As I drove Walker to work this morning, I noticed him watching the traffic in a manner very much like my own, looking for an opening on the first of two busy streets. Up until recently, I actually thought the idea of him learning to drive was way out of the question.
He used to ride his bike to work, which is only about a mile from our house, but there are those two busy streets to cross, and worst of all, a railroad track. One of his fellow employees was killed crossing that track a little over a year ago, and his boss expressed grave concern about Walker riding to work. Since Walker is kind of a "fair weather" biker, meaning that if it was too hot or too cold or too windy or too anything, he would turn around and come back home for a ride, he didn't offer much resistance when we offered to drive him regularly.
This whole experience brought to mind something that happened when Walker was about nineteen.
Soon after Walker began high school he made his first real friend. Prentiss was a fine young man who was also in resource classes. He had grown up in South America, and had known a child with Down Syndrome in his neighborhood. Prentiss seemed to need a friend as much as Walker did at first. His learning disabilities and awkward gait made it hard for him to fit in too. He loved to come to our house because there was usually a trip to get pizza sometimes Walker had videos that Prentiss’s mother might have found a bit too racy. In nice weather, Big Walker would take the boys fishing in a nearby pond.
I didn’t worry much about Walker when he was with Prentiss because Prentiss seemed so much more mature and responsible. Prentiss and Walker discovered that Rich’s store where they went to buy bait was only a short bike ride from our house, and they often rode there for cokes and candy. This was one of the perks of living in a rural area where everything seemed safe.
Since Walker’s teacher had encouraged him to use real money in order to improve his math skills, I welcomed the opportunity for him to use the supply of coins he kept in the little metal box by his bed. The source of this money was questionable. Sometimes it came from his grandparents or from small jobs he did for his Dad, but I also discovered that he pocketed any change left over from his lunch money, hoarding quarters so that he would always have money for the drink machines at school or at the little store.
One Saturday, about noon, I was puttering around in the kitchen when the phone rang. It was Walker. This was before we all carried cell phones, or had caller ID, but we did have a second line that he sometimes used to communicate with us rather than coming downstairs. He stammered around a bit, sounding unusually flustered. I finally determined that he wasn't at home at all. He was in Mississippi. I asked him, rather sternly, to put an adult on the phone.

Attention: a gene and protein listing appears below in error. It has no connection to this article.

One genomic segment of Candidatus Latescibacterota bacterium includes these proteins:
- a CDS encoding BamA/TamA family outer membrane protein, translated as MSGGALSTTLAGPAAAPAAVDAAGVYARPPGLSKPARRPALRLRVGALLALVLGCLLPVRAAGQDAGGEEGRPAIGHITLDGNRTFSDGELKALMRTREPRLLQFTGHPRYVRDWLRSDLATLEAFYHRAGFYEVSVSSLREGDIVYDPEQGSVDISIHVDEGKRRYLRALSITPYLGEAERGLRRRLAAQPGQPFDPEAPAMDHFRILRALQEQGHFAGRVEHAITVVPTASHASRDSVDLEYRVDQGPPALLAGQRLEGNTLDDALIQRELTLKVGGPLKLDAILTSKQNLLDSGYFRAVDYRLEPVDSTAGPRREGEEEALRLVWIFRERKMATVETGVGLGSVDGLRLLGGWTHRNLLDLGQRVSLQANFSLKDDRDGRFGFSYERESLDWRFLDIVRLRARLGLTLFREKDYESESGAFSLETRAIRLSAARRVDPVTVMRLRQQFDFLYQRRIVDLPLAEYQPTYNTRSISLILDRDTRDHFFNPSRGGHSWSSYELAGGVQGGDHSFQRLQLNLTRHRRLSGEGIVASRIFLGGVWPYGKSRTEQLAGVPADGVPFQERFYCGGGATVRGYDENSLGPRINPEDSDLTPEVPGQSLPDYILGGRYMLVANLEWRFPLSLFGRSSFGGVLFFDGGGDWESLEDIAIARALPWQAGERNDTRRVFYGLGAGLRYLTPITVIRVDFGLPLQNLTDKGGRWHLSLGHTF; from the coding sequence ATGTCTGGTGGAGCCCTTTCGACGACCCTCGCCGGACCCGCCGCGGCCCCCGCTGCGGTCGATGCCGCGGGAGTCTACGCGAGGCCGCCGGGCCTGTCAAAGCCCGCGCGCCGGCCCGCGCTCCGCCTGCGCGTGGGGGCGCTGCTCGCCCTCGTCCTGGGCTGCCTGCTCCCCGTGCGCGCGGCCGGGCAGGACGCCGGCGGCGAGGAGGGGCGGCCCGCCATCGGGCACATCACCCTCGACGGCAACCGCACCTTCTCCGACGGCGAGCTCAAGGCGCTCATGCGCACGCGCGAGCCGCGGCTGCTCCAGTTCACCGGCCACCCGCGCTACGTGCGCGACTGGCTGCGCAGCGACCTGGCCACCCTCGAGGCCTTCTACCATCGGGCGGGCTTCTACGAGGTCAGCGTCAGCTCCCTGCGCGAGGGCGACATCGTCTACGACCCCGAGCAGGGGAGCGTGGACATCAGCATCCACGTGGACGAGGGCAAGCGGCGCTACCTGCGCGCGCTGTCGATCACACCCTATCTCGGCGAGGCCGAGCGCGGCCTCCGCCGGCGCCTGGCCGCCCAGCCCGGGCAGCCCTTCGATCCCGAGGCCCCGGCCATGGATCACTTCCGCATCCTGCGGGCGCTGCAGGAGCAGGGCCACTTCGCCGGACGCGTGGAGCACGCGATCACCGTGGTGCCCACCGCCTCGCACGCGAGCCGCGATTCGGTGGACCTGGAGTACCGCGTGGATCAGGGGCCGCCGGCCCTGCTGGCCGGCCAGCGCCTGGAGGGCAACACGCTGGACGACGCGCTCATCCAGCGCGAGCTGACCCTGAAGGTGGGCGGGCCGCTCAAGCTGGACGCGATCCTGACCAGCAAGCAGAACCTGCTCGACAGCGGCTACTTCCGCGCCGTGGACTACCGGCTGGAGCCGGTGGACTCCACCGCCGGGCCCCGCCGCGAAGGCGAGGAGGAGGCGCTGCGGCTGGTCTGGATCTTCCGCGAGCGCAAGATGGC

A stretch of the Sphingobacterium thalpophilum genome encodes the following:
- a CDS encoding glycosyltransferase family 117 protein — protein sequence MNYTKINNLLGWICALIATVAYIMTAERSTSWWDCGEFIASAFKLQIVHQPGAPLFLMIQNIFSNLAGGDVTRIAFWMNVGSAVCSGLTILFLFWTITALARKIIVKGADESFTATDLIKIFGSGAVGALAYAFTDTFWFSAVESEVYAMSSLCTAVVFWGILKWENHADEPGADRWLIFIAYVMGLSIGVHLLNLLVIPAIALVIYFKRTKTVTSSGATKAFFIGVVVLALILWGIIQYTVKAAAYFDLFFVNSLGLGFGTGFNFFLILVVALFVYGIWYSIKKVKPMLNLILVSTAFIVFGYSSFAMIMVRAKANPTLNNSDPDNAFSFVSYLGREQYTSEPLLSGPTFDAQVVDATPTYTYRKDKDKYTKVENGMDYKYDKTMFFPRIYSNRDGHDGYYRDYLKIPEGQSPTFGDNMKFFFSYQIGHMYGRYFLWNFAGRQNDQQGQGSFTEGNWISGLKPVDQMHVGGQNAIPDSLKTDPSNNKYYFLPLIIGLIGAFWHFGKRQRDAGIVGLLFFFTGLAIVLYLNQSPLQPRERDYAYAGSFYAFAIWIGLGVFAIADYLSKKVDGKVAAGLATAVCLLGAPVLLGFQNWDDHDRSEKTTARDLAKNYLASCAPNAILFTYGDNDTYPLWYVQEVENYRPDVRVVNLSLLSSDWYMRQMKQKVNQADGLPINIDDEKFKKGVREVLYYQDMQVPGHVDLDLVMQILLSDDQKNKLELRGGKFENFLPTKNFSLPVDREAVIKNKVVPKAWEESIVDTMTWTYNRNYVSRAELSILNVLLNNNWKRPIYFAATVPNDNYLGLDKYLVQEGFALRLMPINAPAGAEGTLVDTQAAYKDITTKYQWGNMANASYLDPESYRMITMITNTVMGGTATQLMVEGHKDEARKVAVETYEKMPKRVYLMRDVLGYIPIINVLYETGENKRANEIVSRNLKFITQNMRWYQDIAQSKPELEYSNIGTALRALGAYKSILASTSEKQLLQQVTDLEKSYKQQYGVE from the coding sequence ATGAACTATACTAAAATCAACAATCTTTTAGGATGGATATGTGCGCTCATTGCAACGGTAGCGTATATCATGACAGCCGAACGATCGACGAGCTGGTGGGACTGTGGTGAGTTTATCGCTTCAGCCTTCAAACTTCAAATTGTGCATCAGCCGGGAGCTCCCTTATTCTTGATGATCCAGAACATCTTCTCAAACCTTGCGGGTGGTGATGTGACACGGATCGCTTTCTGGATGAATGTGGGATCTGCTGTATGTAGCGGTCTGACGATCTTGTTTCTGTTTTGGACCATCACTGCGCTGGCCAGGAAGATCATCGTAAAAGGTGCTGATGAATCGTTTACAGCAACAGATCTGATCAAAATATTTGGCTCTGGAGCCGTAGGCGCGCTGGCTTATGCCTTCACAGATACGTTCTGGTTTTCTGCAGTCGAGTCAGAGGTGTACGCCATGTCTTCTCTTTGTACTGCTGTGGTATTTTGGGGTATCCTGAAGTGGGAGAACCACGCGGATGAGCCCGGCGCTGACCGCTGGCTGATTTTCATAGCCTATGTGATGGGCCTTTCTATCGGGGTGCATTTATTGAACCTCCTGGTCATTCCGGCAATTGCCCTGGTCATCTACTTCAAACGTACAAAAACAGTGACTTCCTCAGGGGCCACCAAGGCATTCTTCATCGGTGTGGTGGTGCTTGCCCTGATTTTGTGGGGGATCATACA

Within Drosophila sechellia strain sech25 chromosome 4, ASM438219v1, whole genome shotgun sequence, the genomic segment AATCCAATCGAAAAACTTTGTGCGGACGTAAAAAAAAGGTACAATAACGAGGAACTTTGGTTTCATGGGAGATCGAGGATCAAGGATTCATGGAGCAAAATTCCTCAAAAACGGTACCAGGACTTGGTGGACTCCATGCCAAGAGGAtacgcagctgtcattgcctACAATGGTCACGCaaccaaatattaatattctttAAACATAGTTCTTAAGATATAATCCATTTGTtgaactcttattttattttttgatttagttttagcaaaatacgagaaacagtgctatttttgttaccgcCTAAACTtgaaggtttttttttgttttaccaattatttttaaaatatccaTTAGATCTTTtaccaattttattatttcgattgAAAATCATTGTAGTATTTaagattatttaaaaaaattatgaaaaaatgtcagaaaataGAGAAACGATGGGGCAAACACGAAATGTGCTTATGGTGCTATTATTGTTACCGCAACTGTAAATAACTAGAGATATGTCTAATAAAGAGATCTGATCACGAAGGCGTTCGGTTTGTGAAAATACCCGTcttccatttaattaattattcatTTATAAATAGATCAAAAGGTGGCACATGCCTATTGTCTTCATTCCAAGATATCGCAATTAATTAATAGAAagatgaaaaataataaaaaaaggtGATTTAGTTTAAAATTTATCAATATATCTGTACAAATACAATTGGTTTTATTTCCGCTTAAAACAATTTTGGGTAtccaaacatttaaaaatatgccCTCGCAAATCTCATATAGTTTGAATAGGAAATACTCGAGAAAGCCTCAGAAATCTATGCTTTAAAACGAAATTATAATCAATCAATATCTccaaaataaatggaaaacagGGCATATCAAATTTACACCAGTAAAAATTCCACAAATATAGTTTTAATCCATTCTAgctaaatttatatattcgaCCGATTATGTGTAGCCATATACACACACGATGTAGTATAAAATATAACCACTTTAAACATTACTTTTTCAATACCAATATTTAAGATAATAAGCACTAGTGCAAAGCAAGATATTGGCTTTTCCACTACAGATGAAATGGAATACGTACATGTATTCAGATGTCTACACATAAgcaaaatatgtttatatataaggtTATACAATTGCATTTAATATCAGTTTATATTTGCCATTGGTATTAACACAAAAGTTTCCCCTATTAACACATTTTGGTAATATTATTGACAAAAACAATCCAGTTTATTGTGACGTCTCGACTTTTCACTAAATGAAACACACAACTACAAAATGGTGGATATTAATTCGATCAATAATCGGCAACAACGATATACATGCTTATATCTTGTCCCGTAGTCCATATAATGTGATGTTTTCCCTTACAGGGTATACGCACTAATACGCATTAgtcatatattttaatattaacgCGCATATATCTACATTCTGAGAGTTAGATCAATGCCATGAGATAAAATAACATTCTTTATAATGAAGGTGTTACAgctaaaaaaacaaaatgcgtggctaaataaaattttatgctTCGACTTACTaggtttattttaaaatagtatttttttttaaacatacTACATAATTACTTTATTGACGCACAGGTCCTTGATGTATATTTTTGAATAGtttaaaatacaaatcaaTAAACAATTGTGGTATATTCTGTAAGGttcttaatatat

This time Walker had slipped out of his room and down the back stairs and out the garage, and headed to Rich’s store without permission. This excursion had turned into a much longer odyssey when he found the little store closed. Determined to buy a soft drink, he had ridden on and on in hopes of finding another store. When he arrived at a busy intersection, he watched the cars and trucks whiz by him and decided that it was much too dangerous for him to cross and reversed his course. Unfortunately, he failed to notice a slight fork in the road, and took the fork that led him several miles into Mississippi.
When I drove up to the neat trailer home and knocked on the door., a pleasant woman assured me that it had been no trouble, and I loaded Walker and his bike into the back of the station wagon. As we drove toward home, I lectured all the way. Walker’s privileges were suspended for a week and when he was allowed to ride his bike again it was with the understanding that he would ask permission before going off. He has stuck to his promise, at least about his bicycle.
Is Walker ready for driving a car? He certainly didn't jump at my offer to sign him up for Driver's Education, even after I assured him that they wouldn't actually let him drive on a busy street until he had driven many miles with an instructor. I've given him something to think about, though.
The bigger question is whether I'm ready for him to drive a car. I finally believe that he's ready to begin what may be a several year process. His temper is firmly under control, and his sense of direction is usually better than mine. He is certainly capable of passing the written exam, but this is a busy, dangerous city.
Now that I've thrown the idea out, I know that the time will come when he signals me in some way that he's ready. It may be sooner...or later...just like all things with Walker.
I hope I have the patience for the process and faith that he can cope with things that come his way, whatever they may be.